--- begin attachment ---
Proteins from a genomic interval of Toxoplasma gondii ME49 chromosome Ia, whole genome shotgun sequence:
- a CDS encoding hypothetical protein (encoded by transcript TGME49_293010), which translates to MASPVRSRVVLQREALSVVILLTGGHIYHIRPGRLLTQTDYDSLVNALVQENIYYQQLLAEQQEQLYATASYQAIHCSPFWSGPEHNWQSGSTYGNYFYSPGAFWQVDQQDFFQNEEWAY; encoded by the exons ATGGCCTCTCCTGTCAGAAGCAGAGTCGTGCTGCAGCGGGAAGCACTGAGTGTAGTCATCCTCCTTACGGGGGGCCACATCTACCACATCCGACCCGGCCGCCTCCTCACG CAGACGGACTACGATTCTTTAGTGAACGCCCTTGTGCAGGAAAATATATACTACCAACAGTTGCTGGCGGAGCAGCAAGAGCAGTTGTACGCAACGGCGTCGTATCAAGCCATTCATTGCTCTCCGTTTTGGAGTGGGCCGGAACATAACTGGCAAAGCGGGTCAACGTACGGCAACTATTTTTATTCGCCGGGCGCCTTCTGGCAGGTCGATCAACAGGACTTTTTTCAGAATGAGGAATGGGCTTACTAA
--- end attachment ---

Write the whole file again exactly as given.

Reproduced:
Proteins from a genomic interval of Toxoplasma gondii ME49 chromosome Ia, whole genome shotgun sequence:
- a CDS encoding hypothetical protein (encoded by transcript TGME49_293010), which translates to MASPVRSRVVLQREALSVVILLTGGHIYHIRPGRLLTQTDYDSLVNALVQENIYYQQLLAEQQEQLYATASYQAIHCSPFWSGPEHNWQSGSTYGNYFYSPGAFWQVDQQDFFQNEEWAY; encoded by the exons ATGGCCTCTCCTGTCAGAAGCAGAGTCGTGCTGCAGCGGGAAGCACTGAGTGTAGTCATCCTCCTTACGGGGGGCCACATCTACCACATCCGACCCGGCCGCCTCCTCACG CAGACGGACTACGATTCTTTAGTGAACGCCCTTGTGCAGGAAAATATATACTACCAACAGTTGCTGGCGGAGCAGCAAGAGCAGTTGTACGCAACGGCGTCGTATCAAGCCATTCATTGCTCTCCGTTTTGGAGTGGGCCGGAACATAACTGGCAAAGCGGGTCAACGTACGGCAACTATTTTTATTCGCCGGGCGCCTTCTGGCAGGTCGATCAACAGGACTTTTTTCAGAATGAGGAATGGGCTTACTAA